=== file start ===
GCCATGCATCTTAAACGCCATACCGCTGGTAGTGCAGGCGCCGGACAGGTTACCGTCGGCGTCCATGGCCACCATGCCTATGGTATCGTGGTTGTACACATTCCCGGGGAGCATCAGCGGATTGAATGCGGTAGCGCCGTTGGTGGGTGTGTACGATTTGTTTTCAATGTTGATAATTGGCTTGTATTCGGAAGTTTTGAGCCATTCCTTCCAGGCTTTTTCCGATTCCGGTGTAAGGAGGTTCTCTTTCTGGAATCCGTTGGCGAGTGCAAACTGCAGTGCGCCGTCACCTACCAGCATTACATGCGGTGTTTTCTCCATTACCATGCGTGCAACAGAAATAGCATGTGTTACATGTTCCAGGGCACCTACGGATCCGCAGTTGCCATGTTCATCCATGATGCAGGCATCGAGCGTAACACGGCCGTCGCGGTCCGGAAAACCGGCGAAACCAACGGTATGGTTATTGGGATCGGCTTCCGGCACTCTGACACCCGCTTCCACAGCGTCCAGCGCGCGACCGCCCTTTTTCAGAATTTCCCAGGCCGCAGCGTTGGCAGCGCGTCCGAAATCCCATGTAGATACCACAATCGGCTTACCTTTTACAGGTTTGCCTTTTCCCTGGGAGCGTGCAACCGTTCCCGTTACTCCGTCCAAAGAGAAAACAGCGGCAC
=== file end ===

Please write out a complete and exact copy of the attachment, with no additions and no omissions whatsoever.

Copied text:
GCCATGCATCTTAAACGCCATACCGCTGGTAGTGCAGGCGCCGGACAGGTTACCGTCGGCGTCCATGGCCACCATGCCTATGGTATCGTGGTTGTACACATTCCCGGGGAGCATCAGCGGATTGAATGCGGTAGCGCCGTTGGTGGGTGTGTACGATTTGTTTTCAATGTTGATAATTGGCTTGTATTCGGAAGTTTTGAGCCATTCCTTCCAGGCTTTTTCCGATTCCGGTGTAAGGAGGTTCTCTTTCTGGAATCCGTTGGCGAGTGCAAACTGCAGTGCGCCGTCACCTACCAGCATTACATGCGGTGTTTTCTCCATTACCATGCGTGCAACAGAAATAGCATGTGTTACATGTTCCAGGGCACCTACGGATCCGCAGTTGCCATGTTCATCCATGATGCAGGCATCGAGCGTAACACGGCCGTCGCGGTCCGGAAAACCGGCGAAACCAACGGTATGGTTATTGGGATCGGCTTCCGGCACTCTGACACCCGCTTCCACAGCGTCCAGCGCGCGACCGCCCTTTTTCAGAATTTCCCAGGCCGCAGCGTTGGCAGCGCGTCCGAAATCCCATGTAGATACCACAATCGGCTTACCTTTTACAGGTTTGCCTTTTCCCTGGGAGCGTGCAACCGTTCCCGTTACTCCGTCCAAAGAGAAAACAGCGGCAC